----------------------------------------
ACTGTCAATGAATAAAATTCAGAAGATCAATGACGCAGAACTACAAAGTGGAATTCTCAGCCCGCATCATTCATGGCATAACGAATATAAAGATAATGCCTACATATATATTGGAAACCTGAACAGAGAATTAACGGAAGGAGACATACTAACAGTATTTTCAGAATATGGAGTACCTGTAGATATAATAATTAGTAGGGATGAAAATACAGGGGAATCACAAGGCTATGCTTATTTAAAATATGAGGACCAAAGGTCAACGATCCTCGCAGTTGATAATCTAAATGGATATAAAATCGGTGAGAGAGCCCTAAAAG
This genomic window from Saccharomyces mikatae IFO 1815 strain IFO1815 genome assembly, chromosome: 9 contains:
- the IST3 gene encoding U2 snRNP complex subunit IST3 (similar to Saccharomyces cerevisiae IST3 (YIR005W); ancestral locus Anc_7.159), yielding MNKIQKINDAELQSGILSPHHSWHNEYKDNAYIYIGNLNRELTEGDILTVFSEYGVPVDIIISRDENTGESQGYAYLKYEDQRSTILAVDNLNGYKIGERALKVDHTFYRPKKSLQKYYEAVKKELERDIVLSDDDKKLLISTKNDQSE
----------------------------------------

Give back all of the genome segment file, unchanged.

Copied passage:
ACTGTCAATGAATAAAATTCAGAAGATCAATGACGCAGAACTACAAAGTGGAATTCTCAGCCCGCATCATTCATGGCATAACGAATATAAAGATAATGCCTACATATATATTGGAAACCTGAACAGAGAATTAACGGAAGGAGACATACTAACAGTATTTTCAGAATATGGAGTACCTGTAGATATAATAATTAGTAGGGATGAAAATACAGGGGAATCACAAGGCTATGCTTATTTAAAATATGAGGACCAAAGGTCAACGATCCTCGCAGTTGATAATCTAAATGGATATAAAATCGGTGAGAGAGCCCTAAAAG
This genomic window from Saccharomyces mikatae IFO 1815 strain IFO1815 genome assembly, chromosome: 9 contains:
- the IST3 gene encoding U2 snRNP complex subunit IST3 (similar to Saccharomyces cerevisiae IST3 (YIR005W); ancestral locus Anc_7.159), yielding MNKIQKINDAELQSGILSPHHSWHNEYKDNAYIYIGNLNRELTEGDILTVFSEYGVPVDIIISRDENTGESQGYAYLKYEDQRSTILAVDNLNGYKIGERALKVDHTFYRPKKSLQKYYEAVKKELERDIVLSDDDKKLLISTKNDQSE